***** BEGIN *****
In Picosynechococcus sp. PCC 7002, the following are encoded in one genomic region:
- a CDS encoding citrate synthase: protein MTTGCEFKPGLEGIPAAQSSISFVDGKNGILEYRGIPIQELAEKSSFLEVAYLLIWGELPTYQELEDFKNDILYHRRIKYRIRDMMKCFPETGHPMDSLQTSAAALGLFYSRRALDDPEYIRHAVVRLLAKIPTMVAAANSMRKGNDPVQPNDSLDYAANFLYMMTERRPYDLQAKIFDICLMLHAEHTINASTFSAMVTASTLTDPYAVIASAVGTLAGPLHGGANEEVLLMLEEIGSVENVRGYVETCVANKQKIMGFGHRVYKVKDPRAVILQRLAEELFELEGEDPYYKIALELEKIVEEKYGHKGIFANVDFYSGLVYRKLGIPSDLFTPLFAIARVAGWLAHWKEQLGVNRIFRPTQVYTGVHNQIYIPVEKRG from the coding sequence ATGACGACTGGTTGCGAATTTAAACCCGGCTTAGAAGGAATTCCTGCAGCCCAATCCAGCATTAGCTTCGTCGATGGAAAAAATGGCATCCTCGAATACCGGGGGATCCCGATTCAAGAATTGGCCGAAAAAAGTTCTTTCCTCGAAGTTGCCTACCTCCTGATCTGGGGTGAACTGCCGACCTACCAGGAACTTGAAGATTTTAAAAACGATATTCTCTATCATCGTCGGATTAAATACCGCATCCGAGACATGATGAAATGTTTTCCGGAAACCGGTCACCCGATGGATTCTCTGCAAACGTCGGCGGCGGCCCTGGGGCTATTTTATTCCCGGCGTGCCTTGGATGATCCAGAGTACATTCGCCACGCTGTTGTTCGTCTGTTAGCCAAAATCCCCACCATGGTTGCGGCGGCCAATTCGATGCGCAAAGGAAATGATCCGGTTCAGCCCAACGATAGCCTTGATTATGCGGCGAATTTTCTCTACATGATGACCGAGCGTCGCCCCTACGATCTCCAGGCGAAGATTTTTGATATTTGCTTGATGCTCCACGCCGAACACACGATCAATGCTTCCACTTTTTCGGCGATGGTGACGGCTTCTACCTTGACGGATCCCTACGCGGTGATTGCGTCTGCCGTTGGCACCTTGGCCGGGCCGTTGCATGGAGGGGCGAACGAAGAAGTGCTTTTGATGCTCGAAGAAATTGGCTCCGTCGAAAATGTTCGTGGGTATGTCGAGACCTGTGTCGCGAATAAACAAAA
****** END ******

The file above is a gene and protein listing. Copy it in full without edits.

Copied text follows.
In Picosynechococcus sp. PCC 7002, the following are encoded in one genomic region:
- a CDS encoding citrate synthase: protein MTTGCEFKPGLEGIPAAQSSISFVDGKNGILEYRGIPIQELAEKSSFLEVAYLLIWGELPTYQELEDFKNDILYHRRIKYRIRDMMKCFPETGHPMDSLQTSAAALGLFYSRRALDDPEYIRHAVVRLLAKIPTMVAAANSMRKGNDPVQPNDSLDYAANFLYMMTERRPYDLQAKIFDICLMLHAEHTINASTFSAMVTASTLTDPYAVIASAVGTLAGPLHGGANEEVLLMLEEIGSVENVRGYVETCVANKQKIMGFGHRVYKVKDPRAVILQRLAEELFELEGEDPYYKIALELEKIVEEKYGHKGIFANVDFYSGLVYRKLGIPSDLFTPLFAIARVAGWLAHWKEQLGVNRIFRPTQVYTGVHNQIYIPVEKRG from the coding sequence ATGACGACTGGTTGCGAATTTAAACCCGGCTTAGAAGGAATTCCTGCAGCCCAATCCAGCATTAGCTTCGTCGATGGAAAAAATGGCATCCTCGAATACCGGGGGATCCCGATTCAAGAATTGGCCGAAAAAAGTTCTTTCCTCGAAGTTGCCTACCTCCTGATCTGGGGTGAACTGCCGACCTACCAGGAACTTGAAGATTTTAAAAACGATATTCTCTATCATCGTCGGATTAAATACCGCATCCGAGACATGATGAAATGTTTTCCGGAAACCGGTCACCCGATGGATTCTCTGCAAACGTCGGCGGCGGCCCTGGGGCTATTTTATTCCCGGCGTGCCTTGGATGATCCAGAGTACATTCGCCACGCTGTTGTTCGTCTGTTAGCCAAAATCCCCACCATGGTTGCGGCGGCCAATTCGATGCGCAAAGGAAATGATCCGGTTCAGCCCAACGATAGCCTTGATTATGCGGCGAATTTTCTCTACATGATGACCGAGCGTCGCCCCTACGATCTCCAGGCGAAGATTTTTGATATTTGCTTGATGCTCCACGCCGAACACACGATCAATGCTTCCACTTTTTCGGCGATGGTGACGGCTTCTACCTTGACGGATCCCTACGCGGTGATTGCGTCTGCCGTTGGCACCTTGGCCGGGCCGTTGCATGGAGGGGCGAACGAAGAAGTGCTTTTGATGCTCGAAGAAATTGGCTCCGTCGAAAATGTTCGTGGGTATGTCGAGACCTGTGTCGCGAATAAACAAAA